The disadvantages connected with the necessity of using a booster to promote nucleation are numerous. Some materials are toxic, some are excessively volatile, some have unpleasant odours, some tend to form azeotropes with water, some build up in the developer during processing, some are insufficiently soluble in an aqueous alkaline photographic developing solution and some are costly, yet must be used at a relatively high concentration such that they contribute substantially to the overall cost of the material. Moreover, many boosters exhibit a degree of activity as contrast-promoters that is less than is desired for commercial operation. In addition, a photographic system depending on the combination of nucleator and booster is an exceedingly complex system which makes its performance particularly sensitive to variation. It would be desirable therefore if good nucleation could be achieved in the absence of such a booster or with a reduced amount of such a booster.

In the non-image areas on the processed film unwanted small dots can appear and this is called `pepper fog`. This is due to unintentionally fogged grains developing and being amplified by the nucleation process and being rendered visible. Nucleators which are unstable or more active and diffuse more rapidly can result in more and larger pepper fog spots. In high contrast materials therefore a balance needs to be achieved between vigorous development and pepper fog.

Another consideration is chemical spread (or image spread) which is a measure of the increase in size of developed dots or lines produced by nucleation of the edge of the image area causing development of the image boundary beyond the original exposed edge. This spread is small but measurable and can reduce the resolution of very fine lines.

The problem is therefore to provide a nucleator for incorporation into a photographic material or into the developer which gives ultrahigh contrast but which at the same time shows less sensitivity to variations in the developing solution, such as pH, provides sufficient activity in the presence of reduced amounts of a booster or ideally in the absence of booster, provides lower chemical spread and has significantly reduced pepper fog in the photographic material.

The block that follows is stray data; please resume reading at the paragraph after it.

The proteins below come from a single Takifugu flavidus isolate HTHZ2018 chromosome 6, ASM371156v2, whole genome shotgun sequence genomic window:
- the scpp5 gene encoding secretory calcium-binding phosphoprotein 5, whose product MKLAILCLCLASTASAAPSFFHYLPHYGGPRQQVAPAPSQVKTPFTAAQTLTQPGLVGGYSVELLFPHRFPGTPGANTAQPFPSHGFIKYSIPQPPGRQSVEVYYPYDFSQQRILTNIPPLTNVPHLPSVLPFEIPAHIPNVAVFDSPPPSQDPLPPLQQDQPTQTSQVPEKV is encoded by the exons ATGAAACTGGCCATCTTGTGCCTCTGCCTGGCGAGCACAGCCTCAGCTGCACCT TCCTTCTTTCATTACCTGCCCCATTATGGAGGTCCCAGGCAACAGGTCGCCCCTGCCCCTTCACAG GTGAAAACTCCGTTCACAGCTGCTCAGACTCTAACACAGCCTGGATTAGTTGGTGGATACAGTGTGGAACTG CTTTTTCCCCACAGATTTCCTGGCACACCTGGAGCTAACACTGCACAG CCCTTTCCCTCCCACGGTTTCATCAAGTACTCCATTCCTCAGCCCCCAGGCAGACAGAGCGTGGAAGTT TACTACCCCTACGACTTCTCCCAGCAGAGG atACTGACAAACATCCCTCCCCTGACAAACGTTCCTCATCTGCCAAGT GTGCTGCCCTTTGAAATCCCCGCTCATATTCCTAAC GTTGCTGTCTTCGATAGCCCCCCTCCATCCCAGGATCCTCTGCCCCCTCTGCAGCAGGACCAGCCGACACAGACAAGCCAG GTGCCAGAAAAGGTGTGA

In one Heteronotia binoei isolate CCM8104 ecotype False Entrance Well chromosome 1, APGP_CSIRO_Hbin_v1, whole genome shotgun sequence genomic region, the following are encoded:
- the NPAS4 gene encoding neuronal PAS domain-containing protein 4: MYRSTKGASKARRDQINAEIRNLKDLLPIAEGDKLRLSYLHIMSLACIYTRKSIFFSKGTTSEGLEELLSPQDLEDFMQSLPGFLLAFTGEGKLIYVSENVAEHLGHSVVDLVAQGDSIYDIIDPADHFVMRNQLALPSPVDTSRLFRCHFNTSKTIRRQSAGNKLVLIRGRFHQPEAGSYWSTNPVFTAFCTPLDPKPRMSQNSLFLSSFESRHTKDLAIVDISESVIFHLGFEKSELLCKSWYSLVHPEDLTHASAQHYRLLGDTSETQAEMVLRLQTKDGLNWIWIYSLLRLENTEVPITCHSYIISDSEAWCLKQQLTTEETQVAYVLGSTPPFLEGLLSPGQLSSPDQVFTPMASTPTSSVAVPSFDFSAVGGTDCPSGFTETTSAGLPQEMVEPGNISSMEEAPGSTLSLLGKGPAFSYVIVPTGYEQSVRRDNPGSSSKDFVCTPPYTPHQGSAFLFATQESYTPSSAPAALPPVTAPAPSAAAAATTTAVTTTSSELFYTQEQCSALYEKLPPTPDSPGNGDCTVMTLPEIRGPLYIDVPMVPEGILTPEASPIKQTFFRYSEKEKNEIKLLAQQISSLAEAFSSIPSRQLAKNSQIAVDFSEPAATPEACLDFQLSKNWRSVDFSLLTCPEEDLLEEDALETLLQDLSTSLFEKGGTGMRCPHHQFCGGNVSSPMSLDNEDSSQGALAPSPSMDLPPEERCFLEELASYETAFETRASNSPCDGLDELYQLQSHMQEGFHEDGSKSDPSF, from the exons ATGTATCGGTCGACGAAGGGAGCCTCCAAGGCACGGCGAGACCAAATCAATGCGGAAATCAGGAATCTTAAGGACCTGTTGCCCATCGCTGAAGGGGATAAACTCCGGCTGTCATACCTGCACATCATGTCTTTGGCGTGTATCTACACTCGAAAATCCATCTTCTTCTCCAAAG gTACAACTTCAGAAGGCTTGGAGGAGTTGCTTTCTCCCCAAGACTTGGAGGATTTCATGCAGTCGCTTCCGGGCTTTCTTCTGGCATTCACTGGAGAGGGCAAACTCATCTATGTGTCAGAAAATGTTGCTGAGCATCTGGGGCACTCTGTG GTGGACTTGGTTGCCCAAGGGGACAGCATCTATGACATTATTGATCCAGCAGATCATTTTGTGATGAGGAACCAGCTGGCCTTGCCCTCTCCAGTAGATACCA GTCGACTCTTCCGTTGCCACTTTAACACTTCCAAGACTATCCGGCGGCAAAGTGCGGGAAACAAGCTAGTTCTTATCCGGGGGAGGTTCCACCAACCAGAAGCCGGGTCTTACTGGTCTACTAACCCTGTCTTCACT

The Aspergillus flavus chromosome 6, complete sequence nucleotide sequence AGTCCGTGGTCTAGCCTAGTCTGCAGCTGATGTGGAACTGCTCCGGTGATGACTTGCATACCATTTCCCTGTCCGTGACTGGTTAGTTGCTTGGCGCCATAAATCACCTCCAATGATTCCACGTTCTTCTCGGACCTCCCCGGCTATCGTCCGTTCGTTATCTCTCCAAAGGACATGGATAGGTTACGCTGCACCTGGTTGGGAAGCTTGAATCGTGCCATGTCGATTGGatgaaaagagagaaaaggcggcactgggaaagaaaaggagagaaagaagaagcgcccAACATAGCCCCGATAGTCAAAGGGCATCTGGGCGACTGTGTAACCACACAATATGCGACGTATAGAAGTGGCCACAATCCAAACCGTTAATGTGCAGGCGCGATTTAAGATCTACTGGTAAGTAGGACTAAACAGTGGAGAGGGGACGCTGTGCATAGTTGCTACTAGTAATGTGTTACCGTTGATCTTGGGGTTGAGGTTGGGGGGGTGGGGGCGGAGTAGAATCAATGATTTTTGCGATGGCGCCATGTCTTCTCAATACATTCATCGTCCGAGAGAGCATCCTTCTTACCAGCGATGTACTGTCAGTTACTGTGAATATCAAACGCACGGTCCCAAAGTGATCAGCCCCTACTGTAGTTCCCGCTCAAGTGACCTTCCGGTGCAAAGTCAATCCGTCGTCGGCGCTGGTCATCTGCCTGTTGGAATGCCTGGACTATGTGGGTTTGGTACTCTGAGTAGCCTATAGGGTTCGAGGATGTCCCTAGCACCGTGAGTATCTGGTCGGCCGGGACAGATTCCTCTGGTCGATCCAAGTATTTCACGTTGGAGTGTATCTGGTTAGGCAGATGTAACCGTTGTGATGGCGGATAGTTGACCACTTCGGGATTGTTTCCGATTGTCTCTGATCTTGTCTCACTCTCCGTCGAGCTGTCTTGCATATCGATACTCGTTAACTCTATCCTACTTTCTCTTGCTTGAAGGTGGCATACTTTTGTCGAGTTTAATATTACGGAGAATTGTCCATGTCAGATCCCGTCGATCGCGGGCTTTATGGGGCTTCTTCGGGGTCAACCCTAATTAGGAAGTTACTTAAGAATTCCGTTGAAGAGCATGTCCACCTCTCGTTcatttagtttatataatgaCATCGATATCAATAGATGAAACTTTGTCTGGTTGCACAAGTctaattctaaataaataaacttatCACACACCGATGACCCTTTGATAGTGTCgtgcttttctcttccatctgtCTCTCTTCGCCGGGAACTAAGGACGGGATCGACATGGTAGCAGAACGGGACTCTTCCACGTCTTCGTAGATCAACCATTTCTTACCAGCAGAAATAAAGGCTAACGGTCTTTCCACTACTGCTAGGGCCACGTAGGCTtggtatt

It has been found that these objectives can be achieved by the use of a nucleating agent comprising a dimeric molecule wherein the monomers, which are linked by a linking group, each comprise an acylhydrazide and a nicotinamide moiety. Such a nucleating agent can lead to unexpectedly good nucleation even in the absence of a booster and also in a developer whose pH is variable, with concomitant lower chemical spread and pepper fog.

SUMMARY OF THE INVENTION

According to the present invention therefore there is provided an ultrahigh contrast photographic material comprising a support bearing a silver halide emulsion layer, containing a hydrazide nucleating agent in the emulsion layer or a hydrophilic colloid layer, characterised in that the nucleating agent is a dimeric molecule comprising two monomers linked by a linking group, each monomer of which (a) may be the same or different and (b) comprises an acylhydrazide moiety and a nicotinamide moiety in combination.

In a further aspect of the invention there is provided a photographic material as defined above which also contains in the emulsion layer or a hydrophilic colloid level, a booster compound, as hereinafter defined.

In another aspect of the invention there is provided a process of forming a photographic image having ultrahigh contrast which comprises imagewise exposing a photographic material comprising a support bearing a silver halide emulsion layer and processing it with an alkaline developer solution characterised in that it is developed in the presence of a nucleating agent which is a dimeric molecule comprising two monomers linked by a linking group, each monomer of which (a) may be the same or different and (b) comprises an acylhydrazide moiety and a nicotinamide moiety in combination, optionally in the presence of a booster compound, as hereinafter defined.

The dimeric nucleating agents of the invention show less sensitivity to pH variation in the developer solution than do conventional nucleating agents, leading to significant improvements in processing robustness. Furthermore they are found to provide sufficient activity in the presence of less than the normal amount of booster or even in the absence of such a booster, with cost and environmental advantages. Additionally they provide lower chemical spread and significantly reduced or no observable pepper fog in the photographic material.

DETAILED DESCRIPTION OF THE INVENTION

The dimeric nucleators useful in the photographic materials of the invention generally have the following general formula ##STR1## wherein each monomer linked by linking group L is the same or different; Z is a nicotinamide residue;

Y is a substituted aryl or heterocyclic ring;

one of A.sub.1 and A.sub.2 is a hydrogen atom and the other is a hydrogen atom, an acyl group or an alkyl- or aryl-sulfonyl group, any of which may be substituted;

BG is a blocking group;